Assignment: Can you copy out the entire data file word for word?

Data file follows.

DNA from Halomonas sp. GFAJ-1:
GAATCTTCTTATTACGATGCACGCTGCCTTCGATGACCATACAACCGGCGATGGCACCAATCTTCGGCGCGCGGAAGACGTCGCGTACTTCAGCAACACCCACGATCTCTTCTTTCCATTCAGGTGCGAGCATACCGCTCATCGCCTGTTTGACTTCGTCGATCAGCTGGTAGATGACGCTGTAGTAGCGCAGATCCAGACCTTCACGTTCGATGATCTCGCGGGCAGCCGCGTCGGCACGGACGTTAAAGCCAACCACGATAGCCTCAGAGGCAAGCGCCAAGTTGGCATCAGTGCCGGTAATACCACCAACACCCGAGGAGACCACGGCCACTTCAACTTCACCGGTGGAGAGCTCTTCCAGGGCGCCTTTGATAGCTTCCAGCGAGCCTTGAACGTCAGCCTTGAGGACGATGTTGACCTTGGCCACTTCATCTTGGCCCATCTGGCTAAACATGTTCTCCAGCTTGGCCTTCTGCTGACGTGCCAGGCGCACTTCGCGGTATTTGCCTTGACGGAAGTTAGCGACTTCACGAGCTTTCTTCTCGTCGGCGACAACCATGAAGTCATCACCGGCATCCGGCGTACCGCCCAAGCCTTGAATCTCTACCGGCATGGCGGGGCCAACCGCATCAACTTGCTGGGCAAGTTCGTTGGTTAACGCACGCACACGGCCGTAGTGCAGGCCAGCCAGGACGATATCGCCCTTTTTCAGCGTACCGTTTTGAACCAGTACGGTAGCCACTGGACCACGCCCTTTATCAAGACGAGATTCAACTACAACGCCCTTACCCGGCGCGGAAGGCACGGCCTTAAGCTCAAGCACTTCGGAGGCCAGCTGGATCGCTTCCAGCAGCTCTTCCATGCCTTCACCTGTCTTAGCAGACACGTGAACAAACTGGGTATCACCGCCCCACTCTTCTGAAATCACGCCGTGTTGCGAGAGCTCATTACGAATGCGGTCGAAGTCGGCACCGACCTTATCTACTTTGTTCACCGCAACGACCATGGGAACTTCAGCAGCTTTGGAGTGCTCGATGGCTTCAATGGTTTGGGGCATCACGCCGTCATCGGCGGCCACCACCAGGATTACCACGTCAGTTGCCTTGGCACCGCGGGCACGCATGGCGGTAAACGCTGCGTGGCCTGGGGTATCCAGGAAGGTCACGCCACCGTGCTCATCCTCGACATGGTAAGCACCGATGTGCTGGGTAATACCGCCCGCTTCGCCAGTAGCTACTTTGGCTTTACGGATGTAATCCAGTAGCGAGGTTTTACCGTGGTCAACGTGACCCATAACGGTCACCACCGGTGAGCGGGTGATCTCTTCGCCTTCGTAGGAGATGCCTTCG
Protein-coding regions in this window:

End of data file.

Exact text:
DNA from Halomonas sp. GFAJ-1:
GAATCTTCTTATTACGATGCACGCTGCCTTCGATGACCATACAACCGGCGATGGCACCAATCTTCGGCGCGCGGAAGACGTCGCGTACTTCAGCAACACCCACGATCTCTTCTTTCCATTCAGGTGCGAGCATACCGCTCATCGCCTGTTTGACTTCGTCGATCAGCTGGTAGATGACGCTGTAGTAGCGCAGATCCAGACCTTCACGTTCGATGATCTCGCGGGCAGCCGCGTCGGCACGGACGTTAAAGCCAACCACGATAGCCTCAGAGGCAAGCGCCAAGTTGGCATCAGTGCCGGTAATACCACCAACACCCGAGGAGACCACGGCCACTTCAACTTCACCGGTGGAGAGCTCTTCCAGGGCGCCTTTGATAGCTTCCAGCGAGCCTTGAACGTCAGCCTTGAGGACGATGTTGACCTTGGCCACTTCATCTTGGCCCATCTGGCTAAACATGTTCTCCAGCTTGGCCTTCTGCTGACGTGCCAGGCGCACTTCGCGGTATTTGCCTTGACGGAAGTTAGCGACTTCACGAGCTTTCTTCTCGTCGGCGACAACCATGAAGTCATCACCGGCATCCGGCGTACCGCCCAAGCCTTGAATCTCTACCGGCATGGCGGGGCCAACCGCATCAACTTGCTGGGCAAGTTCGTTGGTTAACGCACGCACACGGCCGTAGTGCAGGCCAGCCAGGACGATATCGCCCTTTTTCAGCGTACCGTTTTGAACCAGTACGGTAGCCACTGGACCACGCCCTTTATCAAGACGAGATTCAACTACAACGCCCTTACCCGGCGCGGAAGGCACGGCCTTAAGCTCAAGCACTTCGGAGGCCAGCTGGATCGCTTCCAGCAGCTCTTCCATGCCTTCACCTGTCTTAGCAGACACGTGAACAAACTGGGTATCACCGCCCCACTCTTCTGAAATCACGCCGTGTTGCGAGAGCTCATTACGAATGCGGTCGAAGTCGGCACCGACCTTATCTACTTTGTTCACCGCAACGACCATGGGAACTTCAGCAGCTTTGGAGTGCTCGATGGCTTCAATGGTTTGGGGCATCACGCCGTCATCGGCGGCCACCACCAGGATTACCACGTCAGTTGCCTTGGCACCGCGGGCACGCATGGCGGTAAACGCTGCGTGGCCTGGGGTATCCAGGAAGGTCACGCCACCGTGCTCATCCTCGACATGGTAAGCACCGATGTGCTGGGTAATACCGCCCGCTTCGCCAGTAGCTACTTTGGCTTTACGGATGTAATCCAGTAGCGAGGTTTTACCGTGGTCAACGTGACCCATAACGGTCACCACCGGTGAGCGGGTGATCTCTTCGCCTTCGTAGGAGATGCCTTCG
Protein-coding regions in this window: